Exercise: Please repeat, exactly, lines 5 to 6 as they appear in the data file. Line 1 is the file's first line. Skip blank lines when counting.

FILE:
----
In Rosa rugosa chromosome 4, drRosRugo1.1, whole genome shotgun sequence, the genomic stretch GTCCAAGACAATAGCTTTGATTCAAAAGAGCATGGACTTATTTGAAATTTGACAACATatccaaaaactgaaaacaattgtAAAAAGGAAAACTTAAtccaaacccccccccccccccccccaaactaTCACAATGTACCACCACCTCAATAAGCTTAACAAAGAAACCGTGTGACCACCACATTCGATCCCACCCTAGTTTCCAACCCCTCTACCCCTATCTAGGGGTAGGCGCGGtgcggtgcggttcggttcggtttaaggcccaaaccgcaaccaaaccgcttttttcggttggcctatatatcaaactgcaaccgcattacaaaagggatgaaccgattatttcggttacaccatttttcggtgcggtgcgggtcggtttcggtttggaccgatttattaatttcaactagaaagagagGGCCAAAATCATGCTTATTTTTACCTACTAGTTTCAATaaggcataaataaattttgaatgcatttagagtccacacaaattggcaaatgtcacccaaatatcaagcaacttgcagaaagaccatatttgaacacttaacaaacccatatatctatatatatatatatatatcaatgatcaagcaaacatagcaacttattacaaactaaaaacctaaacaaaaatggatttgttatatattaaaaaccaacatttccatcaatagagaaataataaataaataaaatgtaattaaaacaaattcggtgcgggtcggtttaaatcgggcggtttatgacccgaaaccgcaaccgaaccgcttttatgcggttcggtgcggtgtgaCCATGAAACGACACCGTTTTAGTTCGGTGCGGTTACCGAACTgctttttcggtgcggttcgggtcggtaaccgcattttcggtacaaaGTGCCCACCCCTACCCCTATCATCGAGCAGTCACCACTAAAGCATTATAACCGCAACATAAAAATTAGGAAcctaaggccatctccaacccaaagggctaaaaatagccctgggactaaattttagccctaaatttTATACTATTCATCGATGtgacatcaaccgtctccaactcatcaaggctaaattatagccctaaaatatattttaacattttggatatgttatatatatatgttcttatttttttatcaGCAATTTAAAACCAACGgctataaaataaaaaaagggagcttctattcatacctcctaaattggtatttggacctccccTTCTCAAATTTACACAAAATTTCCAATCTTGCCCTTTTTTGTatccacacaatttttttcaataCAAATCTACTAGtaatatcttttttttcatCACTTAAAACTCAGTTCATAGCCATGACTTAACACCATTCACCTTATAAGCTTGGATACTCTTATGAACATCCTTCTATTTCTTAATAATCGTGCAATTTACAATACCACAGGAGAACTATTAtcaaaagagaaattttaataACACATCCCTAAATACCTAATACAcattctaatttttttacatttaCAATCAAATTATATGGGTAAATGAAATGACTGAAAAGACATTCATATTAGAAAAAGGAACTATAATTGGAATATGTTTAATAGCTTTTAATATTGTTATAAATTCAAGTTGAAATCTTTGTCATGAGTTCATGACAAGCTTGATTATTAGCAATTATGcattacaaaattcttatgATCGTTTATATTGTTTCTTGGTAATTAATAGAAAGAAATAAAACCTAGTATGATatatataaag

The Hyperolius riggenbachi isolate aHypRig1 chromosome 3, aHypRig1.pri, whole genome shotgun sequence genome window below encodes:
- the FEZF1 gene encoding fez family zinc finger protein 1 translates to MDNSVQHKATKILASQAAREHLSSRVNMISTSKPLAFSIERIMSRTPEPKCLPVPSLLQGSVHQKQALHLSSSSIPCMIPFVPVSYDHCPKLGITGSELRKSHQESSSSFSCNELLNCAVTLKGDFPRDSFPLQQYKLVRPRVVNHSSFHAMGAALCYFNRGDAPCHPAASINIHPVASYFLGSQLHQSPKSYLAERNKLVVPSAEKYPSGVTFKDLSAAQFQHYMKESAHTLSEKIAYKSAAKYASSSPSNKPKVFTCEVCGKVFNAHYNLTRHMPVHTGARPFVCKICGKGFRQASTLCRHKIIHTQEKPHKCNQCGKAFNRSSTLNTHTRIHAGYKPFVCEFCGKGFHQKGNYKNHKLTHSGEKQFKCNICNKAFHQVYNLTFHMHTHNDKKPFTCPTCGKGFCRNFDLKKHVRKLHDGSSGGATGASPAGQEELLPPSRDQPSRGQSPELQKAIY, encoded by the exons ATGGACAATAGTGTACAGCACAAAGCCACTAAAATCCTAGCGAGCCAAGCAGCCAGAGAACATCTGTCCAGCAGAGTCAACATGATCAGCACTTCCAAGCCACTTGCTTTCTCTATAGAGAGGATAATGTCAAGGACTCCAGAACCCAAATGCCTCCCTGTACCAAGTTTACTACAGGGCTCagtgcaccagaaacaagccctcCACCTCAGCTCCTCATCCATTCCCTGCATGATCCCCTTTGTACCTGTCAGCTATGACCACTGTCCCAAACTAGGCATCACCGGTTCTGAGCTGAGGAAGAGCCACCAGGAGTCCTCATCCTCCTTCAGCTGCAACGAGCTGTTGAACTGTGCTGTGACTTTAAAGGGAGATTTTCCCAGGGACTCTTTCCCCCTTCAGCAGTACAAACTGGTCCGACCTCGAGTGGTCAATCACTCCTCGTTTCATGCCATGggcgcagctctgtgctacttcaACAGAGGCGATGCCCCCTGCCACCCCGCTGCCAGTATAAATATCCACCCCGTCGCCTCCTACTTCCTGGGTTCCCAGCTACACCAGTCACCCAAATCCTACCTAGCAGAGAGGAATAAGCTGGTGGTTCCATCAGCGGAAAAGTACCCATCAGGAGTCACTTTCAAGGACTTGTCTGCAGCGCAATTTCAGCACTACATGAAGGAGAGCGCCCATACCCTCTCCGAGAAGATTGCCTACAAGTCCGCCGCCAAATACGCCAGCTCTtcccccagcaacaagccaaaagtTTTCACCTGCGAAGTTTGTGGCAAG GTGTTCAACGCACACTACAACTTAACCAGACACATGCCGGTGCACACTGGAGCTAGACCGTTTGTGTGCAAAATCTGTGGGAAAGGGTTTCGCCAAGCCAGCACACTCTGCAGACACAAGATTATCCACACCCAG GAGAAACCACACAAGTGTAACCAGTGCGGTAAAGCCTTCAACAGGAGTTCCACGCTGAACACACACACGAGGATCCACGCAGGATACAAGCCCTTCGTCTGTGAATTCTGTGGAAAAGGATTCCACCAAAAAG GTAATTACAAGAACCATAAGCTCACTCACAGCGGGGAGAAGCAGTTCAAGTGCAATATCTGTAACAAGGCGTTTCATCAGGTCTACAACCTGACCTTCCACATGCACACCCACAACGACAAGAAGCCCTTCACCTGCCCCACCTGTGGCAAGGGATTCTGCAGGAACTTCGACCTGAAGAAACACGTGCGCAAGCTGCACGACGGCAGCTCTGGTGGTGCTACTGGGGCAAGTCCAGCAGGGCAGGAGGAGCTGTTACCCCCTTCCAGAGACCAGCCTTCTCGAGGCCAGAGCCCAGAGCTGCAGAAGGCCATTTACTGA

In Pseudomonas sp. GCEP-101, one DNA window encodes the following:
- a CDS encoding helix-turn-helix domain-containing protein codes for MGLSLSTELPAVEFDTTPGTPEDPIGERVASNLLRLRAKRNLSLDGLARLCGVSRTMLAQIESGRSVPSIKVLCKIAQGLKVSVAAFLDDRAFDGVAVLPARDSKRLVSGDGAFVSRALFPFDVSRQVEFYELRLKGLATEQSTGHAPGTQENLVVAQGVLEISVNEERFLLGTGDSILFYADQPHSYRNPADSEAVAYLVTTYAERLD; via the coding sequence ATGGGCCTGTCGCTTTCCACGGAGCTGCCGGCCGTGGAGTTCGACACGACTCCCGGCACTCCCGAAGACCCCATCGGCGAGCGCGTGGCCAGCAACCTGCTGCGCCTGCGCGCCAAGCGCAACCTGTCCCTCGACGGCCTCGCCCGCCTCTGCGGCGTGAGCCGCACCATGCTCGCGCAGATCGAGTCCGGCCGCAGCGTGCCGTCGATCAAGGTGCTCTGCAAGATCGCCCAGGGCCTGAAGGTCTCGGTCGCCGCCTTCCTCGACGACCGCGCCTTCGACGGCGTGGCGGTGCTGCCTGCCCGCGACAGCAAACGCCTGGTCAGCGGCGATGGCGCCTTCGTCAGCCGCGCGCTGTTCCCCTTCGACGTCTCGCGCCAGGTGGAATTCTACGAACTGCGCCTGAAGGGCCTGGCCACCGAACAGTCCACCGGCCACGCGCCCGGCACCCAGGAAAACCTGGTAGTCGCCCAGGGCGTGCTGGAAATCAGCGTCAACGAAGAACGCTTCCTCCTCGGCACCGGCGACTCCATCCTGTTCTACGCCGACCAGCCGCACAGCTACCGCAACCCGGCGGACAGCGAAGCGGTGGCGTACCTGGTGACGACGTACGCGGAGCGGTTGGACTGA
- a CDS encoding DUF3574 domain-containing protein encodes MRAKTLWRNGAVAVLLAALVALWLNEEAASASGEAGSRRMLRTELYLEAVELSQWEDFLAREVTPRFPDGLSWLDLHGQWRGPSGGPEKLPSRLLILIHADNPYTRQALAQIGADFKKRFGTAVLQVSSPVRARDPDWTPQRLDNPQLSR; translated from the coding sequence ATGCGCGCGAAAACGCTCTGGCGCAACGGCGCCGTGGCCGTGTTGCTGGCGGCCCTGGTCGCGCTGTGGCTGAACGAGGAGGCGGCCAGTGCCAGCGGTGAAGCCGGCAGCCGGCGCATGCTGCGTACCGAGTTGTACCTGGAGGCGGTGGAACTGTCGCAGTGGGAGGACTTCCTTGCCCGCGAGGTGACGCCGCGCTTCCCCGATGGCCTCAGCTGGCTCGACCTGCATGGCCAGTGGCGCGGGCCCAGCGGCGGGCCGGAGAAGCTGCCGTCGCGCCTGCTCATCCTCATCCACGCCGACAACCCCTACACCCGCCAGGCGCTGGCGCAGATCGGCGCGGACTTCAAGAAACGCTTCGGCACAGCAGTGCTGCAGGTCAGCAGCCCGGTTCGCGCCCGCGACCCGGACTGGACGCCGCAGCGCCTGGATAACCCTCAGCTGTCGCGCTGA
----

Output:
- a CDS encoding helix-turn-helix domain-containing protein codes for MGLSLSTELPAVEFDTTPGTPEDPIGERVASNLLRLRAKRNLSLDGLARLCGVSRTMLAQIESGRSVPSIKVLCKIAQGLKVSVAAFLDDRAFDGVAVLPARDSKRLVSGDGAFVSRALFPFDVSRQVEFYELRLKGLATEQSTGHAPGTQENLVVAQGVLEISVNEERFLLGTGDSILFYADQPHSYRNPADSEAVAYLVTTYAERLD; via the coding sequence ATGGGCCTGTCGCTTTCCACGGAGCTGCCGGCCGTGGAGTTCGACACGACTCCCGGCACTCCCGAAGACCCCATCGGCGAGCGCGTGGCCAGCAACCTGCTGCGCCTGCGCGCCAAGCGCAACCTGTCCCTCGACGGCCTCGCCCGCCTCTGCGGCGTGAGCCGCACCATGCTCGCGCAGATCGAGTCCGGCCGCAGCGTGCCGTCGATCAAGGTGCTCTGCAAGATCGCCCAGGGCCTGAAGGTCTCGGTCGCCGCCTTCCTCGACGACCGCGCCTTCGACGGCGTGGCGGTGCTGCCTGCCCGCGACAGCAAACGCCTGGTCAGCGGCGATGGCGCCTTCGTCAGCCGCGCGCTGTTCCCCTTCGACGTCTCGCGCCAGGTGGAATTCTACGAACTGCGCCTGAAGGGCCTGGCCACCGAACAGTCCACCGGCCACGCGCCCGGCACCCAGGAAAACCTGGTAGTCGCCCAGGGCGTGCTGGAAATCAGCGTCAACGAAGAACGCTTCCTCCTCGGCACCGGCGACTCCATCCTGTTCTACGCCGACCAGCCGCACAGCTACCGCAACCCGGCGGACAGCGAAGCGGTGGCGTACCTGGTGACGACGTACGCGGAGCGGTTGGACTGA
- a CDS encoding DUF3574 domain-containing protein encodes MRAKTLWRNGAVAVLLAALVALWLNEEAASASGEAGSRRMLRTELYLEAVELSQWEDFLAREVTPRFPDGLSWLDLHGQWRGPSGGPEKLPSRLLILIHADNPYTRQALAQIGADFKKRFGTAVLQVSSPVRARDPDWTPQRLDNPQLSR; translated from the coding sequence ATGCGCGCGAAAACGCTCTGGCGCAACGGCGCCGTGGCCGTGTTGCTGGCGGCCCTGGTCGCGCTGTGGCTGAACGAGGAGGCGGCCAGTGCCAGCGGTGAAGCCGGCAGCCGGCGCATGCTGCGTACCGAGTTGTACCTGGAGGCGGTGGAACTGTCGCAGTGGGAGGACTTCCTTGCCCGCGAGGTGACGCCGCGCTTCCCCGATGGCCTCAGCTGGCTCGACCTGCATGGCCAGTGGCGCGGGCCCAGCGGCGGGCCGGAGAAGCTGCCGTCGCGCCTGCTCATCCTCATCCACGCCGACAACCCCTACACCCGCCAGGCGCTGGCGCAGATCGGCGCGGACTTCAAGAAACGCTTCGGCACAGCAGTGCTGCAGGTCAGCAGCCCGGTTCGCGCCCGCGACCCGGACTGGACGCCGCAGCGCCTGGATAACCCTCAGCTGTCGCGCTGA